Friday, September 15, 2023

Why are Alba not embarrassing Yousaf by claiming credit for his U-turn, rather than attacking him for doing exactly what they asked him to do?

I've written about this before, but it's something that genuinely bewilders me about the Alba Party's current positioning.  When Nicola Sturgeon first announced the de facto referendum plan (unfortunately since semi-abandoned by Yousaf and replaced with a "Schrodinger's de facto"), I felt strongly that it was a step forward.  The Alba leadership were, however, heavily critical, and one of the key points they made was that it was unforgiveable that Ms Sturgeon had unnecessarily specified that only an absolute majority of the popular vote would count as a mandate for independence.  They felt that this represented a kind of pre-surrender on behalf of the independence movement, one that would take effect in the more likely circumstances that a majority of seats was won and not a majority of votes.

I had a lot of sympathy with what the Scottish Government were saying at that point, because in the real world the general public will not accept a mandate won on, say, 35% or 42% of the vote as sufficient for Scotland to become an independent country.  I thought it possibly made sense to make a virtue out of necessity by accepting that reality in advance, so that voters could see that no-one was trying to win independence in a tricksy or underhand manner.  I did add, however, that there was no great harm in Alba continuing to argue the case that a majority of seats should be sufficient for an independence mandate.  I know from having talked to senior Alba people at the time that for many of them it wasn't just a matter of tactical positioning, and that they sincerely and vehemently felt that if it was fine for successive UK governments to do what they liked to Scotland, despite having been elected on well under 50% of the UK-wide popular vote, then the principle should cut both ways.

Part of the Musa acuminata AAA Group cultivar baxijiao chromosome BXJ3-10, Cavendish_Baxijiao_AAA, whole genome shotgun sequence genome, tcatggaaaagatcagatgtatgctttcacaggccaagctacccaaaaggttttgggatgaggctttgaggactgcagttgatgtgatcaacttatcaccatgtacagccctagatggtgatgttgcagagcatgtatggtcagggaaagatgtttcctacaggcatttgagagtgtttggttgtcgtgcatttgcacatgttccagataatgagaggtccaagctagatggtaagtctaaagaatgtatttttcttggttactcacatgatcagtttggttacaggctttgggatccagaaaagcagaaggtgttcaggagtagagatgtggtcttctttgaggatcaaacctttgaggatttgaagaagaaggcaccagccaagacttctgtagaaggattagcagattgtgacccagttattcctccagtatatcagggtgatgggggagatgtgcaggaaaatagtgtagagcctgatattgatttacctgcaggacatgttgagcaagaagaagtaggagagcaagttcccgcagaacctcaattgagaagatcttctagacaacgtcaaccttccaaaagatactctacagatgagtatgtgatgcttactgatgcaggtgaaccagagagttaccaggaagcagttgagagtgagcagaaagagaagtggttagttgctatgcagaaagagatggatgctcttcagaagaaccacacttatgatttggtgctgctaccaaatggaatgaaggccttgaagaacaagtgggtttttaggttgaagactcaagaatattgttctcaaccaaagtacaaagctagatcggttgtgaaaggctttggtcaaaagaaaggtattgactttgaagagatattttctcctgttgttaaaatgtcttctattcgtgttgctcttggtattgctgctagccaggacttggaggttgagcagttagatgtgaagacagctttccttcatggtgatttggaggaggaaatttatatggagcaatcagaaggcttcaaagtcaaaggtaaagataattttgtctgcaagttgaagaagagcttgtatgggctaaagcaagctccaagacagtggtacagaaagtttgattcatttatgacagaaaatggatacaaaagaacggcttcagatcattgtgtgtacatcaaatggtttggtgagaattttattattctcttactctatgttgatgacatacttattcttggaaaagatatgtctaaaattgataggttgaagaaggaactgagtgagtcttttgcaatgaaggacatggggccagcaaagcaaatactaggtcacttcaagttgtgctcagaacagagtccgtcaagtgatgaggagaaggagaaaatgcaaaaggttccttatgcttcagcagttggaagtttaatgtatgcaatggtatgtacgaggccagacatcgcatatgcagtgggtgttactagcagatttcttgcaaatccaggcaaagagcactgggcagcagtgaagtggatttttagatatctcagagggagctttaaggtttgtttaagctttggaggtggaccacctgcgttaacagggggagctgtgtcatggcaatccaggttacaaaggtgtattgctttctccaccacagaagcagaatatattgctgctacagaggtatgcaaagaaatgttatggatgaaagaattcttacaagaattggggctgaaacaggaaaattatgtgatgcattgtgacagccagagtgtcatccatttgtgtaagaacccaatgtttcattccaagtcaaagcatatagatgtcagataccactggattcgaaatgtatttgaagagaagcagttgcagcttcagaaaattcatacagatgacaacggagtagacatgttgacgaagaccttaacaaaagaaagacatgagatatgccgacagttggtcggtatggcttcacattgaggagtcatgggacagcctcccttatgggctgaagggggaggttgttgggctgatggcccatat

Since becoming leader, Yousaf has made a number of fundamental modifications to the Sturgeon plan, most of them negative ones which water it down.  But he has undoubtedly done exactly what Alba asked him to do on the question of the mandate threshold - he is now saying that a majority of seats (perhaps even just a plurality of seats) will be a mandate for independence and that a majority of votes is not required.  And yet, bizarrely, Alba are attacking him for doing exactly what they requested, and strongly implying he should go back to the Sturgeon position which they castigated her for.  Here is what Alex Salmond was quoted as saying yesterday in a BBC article: "No-one seriously believes that proposing a majority of seats as an independence mandate is at all credible."  

I haven't been on the Alba NEC since last October, so I'm no longer as plugged-in to the evolution of the leadership's thinking as I used to be, but with the best will in the world, it's impossible to see that statement as anything other than a total contradiction of what Alba were saying last year, when they were not only arguing that a mandate based on a majority of seats was credible, but was in fact the only credible position that any pro-independence party could possibly hold.